Contributor: written by Vermilion Behavioral Health Systems clinical team member Heather Wilk, MA, NCC, LPC.
Those who partake in addiction support groups can gain so much from what they offer. Especially for individuals who are working to maintain a drug-free lifestyle, support groups have the ability to help people remain steadfast in their commitment to be sober.
In addition to the encouragement and backing that can be felt from others who have endured similar struggles, addiction support groups, more specifically, can do the following for their members:
- Improve self-confidence and self-esteem
- Teach new and effective skills for coping in a healthy way
- Reduce feelings of being alone
- Offer a forum to discuss the stress involved with resisting drugs and/or alcohol
- Provide a setting to celebrate triumphs with others who can relate to the importance of achieving certain goals or reaching milestones in sobriety
These benefits are what make addiction support groups, like Alcoholics Anonymous (AA) and Narcotics Anonymous (NA), effective options for individuals who want to remain sober in a non-sober world.
Supplementing Treatment with a Support Group
When a person is considering joining an addiction support group, the aforementioned benefits are often made known prior to entering a group of this kind. Especially if a person has gone through chemical dependency treatment for a substance abuse problem, the advantages for supplementing treatment or continuing progress after treatment by being part of AA, NA, or another addiction-focused group are frequently discussed as a way to encourage potential members to attend.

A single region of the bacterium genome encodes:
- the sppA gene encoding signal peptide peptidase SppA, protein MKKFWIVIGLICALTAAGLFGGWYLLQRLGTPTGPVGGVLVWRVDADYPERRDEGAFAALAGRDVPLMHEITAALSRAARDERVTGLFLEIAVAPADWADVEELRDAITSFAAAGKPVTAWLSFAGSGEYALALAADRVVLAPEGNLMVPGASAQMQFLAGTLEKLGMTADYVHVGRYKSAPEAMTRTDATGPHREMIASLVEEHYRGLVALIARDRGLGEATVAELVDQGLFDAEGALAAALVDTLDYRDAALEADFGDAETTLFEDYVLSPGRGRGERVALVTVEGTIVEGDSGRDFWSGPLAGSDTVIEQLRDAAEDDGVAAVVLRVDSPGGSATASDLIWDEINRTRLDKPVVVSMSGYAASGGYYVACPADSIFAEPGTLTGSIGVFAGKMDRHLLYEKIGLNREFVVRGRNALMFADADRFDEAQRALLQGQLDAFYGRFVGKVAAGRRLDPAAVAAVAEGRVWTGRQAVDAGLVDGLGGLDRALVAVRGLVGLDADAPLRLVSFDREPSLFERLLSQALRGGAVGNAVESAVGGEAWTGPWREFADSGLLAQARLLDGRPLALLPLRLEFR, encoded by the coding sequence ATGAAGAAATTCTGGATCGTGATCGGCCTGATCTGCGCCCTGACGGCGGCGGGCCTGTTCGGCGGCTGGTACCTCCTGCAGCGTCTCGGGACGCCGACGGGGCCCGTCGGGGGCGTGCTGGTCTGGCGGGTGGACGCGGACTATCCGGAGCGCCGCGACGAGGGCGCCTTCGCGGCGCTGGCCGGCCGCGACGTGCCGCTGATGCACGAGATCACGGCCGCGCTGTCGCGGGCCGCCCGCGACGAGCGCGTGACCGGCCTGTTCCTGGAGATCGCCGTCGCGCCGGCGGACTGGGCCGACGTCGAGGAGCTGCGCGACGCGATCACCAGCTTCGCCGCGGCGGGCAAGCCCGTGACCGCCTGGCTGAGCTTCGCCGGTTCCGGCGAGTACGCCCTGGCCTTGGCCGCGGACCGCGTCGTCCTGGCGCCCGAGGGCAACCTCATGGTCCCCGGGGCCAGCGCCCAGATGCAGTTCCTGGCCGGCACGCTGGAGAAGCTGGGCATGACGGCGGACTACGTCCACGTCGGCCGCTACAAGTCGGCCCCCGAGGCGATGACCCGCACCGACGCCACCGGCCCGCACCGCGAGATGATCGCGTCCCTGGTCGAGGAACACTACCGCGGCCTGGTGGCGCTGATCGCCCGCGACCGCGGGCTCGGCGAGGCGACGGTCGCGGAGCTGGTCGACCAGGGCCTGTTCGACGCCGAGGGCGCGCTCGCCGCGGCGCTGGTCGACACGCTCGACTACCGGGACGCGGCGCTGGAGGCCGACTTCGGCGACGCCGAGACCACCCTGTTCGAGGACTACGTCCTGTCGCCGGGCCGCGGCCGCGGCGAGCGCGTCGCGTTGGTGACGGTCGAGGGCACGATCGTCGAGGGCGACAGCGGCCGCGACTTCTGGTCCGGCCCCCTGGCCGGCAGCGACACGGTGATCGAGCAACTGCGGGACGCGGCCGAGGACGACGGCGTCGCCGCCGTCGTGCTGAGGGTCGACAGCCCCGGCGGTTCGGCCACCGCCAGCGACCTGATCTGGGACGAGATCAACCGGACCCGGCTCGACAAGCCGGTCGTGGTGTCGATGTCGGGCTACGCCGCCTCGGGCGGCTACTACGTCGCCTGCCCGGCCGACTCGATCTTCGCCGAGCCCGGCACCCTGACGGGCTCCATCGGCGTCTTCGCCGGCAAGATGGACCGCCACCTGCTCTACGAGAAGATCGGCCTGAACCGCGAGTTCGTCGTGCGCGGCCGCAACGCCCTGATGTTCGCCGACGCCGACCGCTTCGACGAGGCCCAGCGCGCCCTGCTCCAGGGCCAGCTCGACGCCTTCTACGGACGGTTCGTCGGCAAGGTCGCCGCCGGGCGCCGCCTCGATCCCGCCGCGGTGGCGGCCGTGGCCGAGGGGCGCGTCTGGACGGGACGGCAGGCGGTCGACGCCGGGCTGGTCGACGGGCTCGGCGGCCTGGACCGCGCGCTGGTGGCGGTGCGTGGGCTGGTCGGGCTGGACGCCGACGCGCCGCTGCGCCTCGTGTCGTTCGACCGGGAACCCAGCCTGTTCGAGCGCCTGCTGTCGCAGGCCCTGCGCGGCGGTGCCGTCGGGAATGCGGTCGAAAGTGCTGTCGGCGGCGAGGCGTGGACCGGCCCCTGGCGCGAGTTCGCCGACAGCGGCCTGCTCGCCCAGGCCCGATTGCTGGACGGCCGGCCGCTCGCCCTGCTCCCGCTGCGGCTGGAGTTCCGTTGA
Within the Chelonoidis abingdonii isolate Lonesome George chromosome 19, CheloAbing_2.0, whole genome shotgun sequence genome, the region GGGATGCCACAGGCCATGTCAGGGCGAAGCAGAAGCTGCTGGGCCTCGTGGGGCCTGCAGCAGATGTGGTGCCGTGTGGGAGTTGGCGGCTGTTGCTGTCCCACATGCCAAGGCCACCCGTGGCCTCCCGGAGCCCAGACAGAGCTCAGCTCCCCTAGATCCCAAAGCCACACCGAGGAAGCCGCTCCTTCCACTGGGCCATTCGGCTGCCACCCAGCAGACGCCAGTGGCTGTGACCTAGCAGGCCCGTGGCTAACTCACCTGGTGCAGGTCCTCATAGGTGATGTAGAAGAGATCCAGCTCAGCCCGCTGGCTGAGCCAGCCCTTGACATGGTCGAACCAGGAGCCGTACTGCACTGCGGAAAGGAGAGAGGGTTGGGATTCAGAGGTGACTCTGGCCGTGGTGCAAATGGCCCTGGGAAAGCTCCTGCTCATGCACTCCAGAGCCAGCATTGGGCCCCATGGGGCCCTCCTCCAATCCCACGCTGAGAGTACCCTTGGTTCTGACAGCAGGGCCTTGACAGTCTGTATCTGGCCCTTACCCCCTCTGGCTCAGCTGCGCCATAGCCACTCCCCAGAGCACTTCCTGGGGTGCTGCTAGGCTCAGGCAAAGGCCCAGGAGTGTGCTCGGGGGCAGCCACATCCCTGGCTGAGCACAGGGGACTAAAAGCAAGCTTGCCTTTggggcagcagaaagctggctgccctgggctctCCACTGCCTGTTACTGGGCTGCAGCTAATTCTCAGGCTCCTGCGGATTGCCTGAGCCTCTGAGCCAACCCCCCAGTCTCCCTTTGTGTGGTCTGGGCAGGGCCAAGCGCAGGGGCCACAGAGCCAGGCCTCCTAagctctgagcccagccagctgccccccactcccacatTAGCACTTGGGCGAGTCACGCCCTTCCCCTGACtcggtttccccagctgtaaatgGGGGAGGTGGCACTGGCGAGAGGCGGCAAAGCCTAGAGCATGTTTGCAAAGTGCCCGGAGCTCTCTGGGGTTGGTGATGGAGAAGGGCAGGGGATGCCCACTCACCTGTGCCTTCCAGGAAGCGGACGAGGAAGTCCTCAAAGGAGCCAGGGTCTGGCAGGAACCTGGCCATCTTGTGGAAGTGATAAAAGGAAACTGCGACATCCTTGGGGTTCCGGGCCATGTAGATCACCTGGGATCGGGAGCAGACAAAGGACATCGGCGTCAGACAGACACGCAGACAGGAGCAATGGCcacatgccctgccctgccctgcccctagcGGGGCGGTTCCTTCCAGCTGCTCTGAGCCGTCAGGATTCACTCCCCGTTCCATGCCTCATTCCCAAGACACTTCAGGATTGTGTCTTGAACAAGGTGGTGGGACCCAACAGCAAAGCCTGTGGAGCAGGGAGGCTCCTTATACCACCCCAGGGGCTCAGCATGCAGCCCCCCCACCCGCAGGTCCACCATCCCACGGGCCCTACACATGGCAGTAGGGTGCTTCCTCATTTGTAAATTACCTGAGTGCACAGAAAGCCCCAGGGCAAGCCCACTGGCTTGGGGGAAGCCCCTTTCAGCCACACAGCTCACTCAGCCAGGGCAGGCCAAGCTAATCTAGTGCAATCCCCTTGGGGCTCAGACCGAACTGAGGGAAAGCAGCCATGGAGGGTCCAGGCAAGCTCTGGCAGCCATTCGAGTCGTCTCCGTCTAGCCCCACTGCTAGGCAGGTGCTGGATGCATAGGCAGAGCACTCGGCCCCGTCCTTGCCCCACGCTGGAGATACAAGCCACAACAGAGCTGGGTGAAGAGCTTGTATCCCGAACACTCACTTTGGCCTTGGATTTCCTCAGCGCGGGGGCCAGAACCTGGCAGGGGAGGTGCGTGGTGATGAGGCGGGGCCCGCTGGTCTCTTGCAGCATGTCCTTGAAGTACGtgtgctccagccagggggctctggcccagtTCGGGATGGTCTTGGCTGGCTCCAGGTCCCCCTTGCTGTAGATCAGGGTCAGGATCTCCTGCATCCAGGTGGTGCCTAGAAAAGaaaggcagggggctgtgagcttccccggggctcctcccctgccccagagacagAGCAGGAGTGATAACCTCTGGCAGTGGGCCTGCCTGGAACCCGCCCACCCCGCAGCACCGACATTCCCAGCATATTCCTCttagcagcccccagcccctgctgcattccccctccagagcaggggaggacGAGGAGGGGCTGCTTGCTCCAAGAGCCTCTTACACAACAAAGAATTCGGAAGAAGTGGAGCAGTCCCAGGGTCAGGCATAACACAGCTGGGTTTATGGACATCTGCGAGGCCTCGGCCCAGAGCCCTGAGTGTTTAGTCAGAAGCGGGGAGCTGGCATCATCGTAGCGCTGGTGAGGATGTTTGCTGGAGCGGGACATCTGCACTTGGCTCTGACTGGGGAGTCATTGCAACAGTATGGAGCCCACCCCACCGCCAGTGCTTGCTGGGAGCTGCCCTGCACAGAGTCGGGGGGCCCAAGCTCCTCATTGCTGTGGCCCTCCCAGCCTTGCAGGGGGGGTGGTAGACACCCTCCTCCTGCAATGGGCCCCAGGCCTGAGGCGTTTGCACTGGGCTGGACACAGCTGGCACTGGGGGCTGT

Even with this knowledge, however, those contemplating joining a group may often wonder what these types of groups will be like, worry that they will have to share personal stories right away to a large group of people, or have expectations for how to conduct themselves when surrounded by others who are working on their recovery.
While these concerns and apprehensions are very normal and valid feelings to have prior to joining a support group, they can be alleviated once a person becomes more comfortable within a group. However, once engaged in a group, a concern that could arise if group members are not mindful of it is the issue of crosstalking.
The Issue of Crosstalk
Crosstalk, something that can happen in support groups from time to time, occurs when an individual provides feedback or comments on what is being said by another member of the group before that group member has finished sharing his or her thought.
Generally speaking, this type of behavior is frowned-upon by group leaders and is frequently off-putting to group members.
Crosstalk can come in the forms of:
- Unwarranted advice
- Crass judgments
- Moral-driven criticisms
- Abusive insults
Additionally, praise or words of encouragement can be considered crosstalk, of which does have the potential to cause harm to the person speaking or to other group members if those words of encouragement interrupt the individual who was initially speaking.
Infringing on People’s Willingness to Speak
Anonymity is cornerstone to groups like AA and NA and is often what allows individuals to feel as though they can speak freely at meetings. Crosstalk from other group members, while it does not take away from the anonymousness of meetings, can infringe upon people’s feeling that they can speak openly when it occurs.